Chopping changes on a busy Chicago corner in 1990
So, too, have my busking-related stories.
It was just last year, for example, while playing my guitar and singing on a lovely spring afternoon near the corner of Michigan and Erie, that I ended up lecturing -- guitar in hand, mind you -- a group of unsuspecting Northwestern University law students, who almost certainly had me pegged as a broken-down, peripatetic minstrel, hustling for lunch money on the Magnificent Mile.
My current musical antics now have me following in the footsteps of my oldest daughter (now almost 25), who, as a high school student, acted and sang in The Annoyance Theatre's 2010 production of "40 Whacks," a dark musical comedy about the Lizzie Borden axe murders. When your high school kid lands a role in an Annoyance production, rest assured yours is a twisted kid. And I, of course, wouldn't have it any other way.
A young Chelsea Farmer, as Bridget, the Bordens' Irish maid
Which is why I, the equally twisted father, was thrilled, some six years later, to end up playing and singing on the Annoyance stage. And the only reason it happened was because I continued hitting the streets with my guitar.
Flash back to September 18. I was playing music outdoors in Lincoln Square. At some point during my roughly two-hour set, I sang "Trump's America," a cautionary tale I'd written and recorded about Donald J. Trump back in March. A couple of passersby introduced themselves and told me how much they enjoyed the song. Those folks were Mick Napier, founder and artistic director of The Annoyance, and Jennifer Estlin, actress and executive director of that same Chicago comedy institution. Mick also told me that he'd just opened a new show at The Annoyance. The show, he said, was called "Fuck Trump: A Collection of Songs to Demonstrate What a Horrible Person Donald Trump Is."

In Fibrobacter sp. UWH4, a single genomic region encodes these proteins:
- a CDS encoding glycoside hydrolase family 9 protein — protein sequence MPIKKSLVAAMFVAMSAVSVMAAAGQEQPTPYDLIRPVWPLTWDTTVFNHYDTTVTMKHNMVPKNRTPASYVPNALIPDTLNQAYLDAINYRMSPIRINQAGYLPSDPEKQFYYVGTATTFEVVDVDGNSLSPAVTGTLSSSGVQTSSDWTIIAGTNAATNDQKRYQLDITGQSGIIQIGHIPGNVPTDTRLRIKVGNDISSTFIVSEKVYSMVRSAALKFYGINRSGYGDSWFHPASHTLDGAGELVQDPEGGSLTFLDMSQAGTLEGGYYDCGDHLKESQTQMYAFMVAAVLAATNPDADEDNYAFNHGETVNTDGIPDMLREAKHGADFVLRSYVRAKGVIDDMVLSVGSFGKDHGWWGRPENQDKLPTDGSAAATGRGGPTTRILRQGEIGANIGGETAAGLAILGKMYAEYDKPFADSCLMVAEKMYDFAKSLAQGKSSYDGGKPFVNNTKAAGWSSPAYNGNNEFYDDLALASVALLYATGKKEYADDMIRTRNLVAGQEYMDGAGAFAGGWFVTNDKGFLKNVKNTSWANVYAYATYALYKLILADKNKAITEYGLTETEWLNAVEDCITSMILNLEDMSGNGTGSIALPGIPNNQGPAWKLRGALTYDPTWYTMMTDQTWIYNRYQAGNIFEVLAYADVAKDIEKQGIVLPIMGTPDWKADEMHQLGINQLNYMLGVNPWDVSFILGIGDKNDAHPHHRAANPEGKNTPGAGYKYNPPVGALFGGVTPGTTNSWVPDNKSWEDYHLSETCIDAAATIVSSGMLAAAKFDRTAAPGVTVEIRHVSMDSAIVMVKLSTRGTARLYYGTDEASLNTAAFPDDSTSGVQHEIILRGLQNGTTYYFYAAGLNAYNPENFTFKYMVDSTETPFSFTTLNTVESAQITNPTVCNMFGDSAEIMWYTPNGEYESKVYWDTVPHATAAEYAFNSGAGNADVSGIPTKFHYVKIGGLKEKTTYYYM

I thanked both Mick and Jennifer for their kind words, and then I told them that I had an Annoyance connection. I was Chelsea Farmer's dad.
They laughed, said a lot of nice things about my kid, and we exchanged contact information. We also talked generally about finding a time for me to play my song during the new Annoyance show.
A few weeks later, I wrote a second Trump tune, "Tic Tac Trump." With the second song in the can, I connected, via email, with Mick and Jennifer, and we nailed down a time for me to play some music in their show.
And since my buddy Steve Doyle played outstanding electric guitar on each of my Trump tunes, I made sure that I would hit the Annoyance stage on a night that he was able to join me. I also know that Steve is good friends with (and an occasional bandmate of) Lisa McQueen, music director at The Annoyance. And to demonstrate just how small the world is, my friend Al Rose, a great Chicago singer-songwriter who also works regularly with our mutual buddy Steve Doyle in his own first-rate band, not only contributed songs to "Fuck Trump," but is also a member of the show's cast.
Having worked out the scheduling details with the powers-that-be, I first hit the stage with Steve last Friday night to perform "Tic Tac Trump" at the end of the show. It was a blast. We did it again on Monday night, and that night Steve was also able to sit in on the songs that Al sings during the show.
This Friday night, which could possibly turn out to be Night Three of my four-year membership in the Loyal Opposition, I will be filling in for Al, who, along with Steve, will be opening for David Bromberg at the Old Town School of Folk Music.
What this means for me is that I'll kick off the Annoyance show on what I assume will be its final night. Al ordinarily does the first song of the show. This weekend, however, that task will fall to me. After the opening number, I'll obviously race back to the green room for some cold cuts and amphetamines while regrouping for my next song 15 minutes later.
Come Monday, I'll ditch my guitar for a few days, don a suit and tie, and resume a bench trial in the Circuit Court of Cook County.
Life is for living, my friends, and not even a Trump presidency will change that.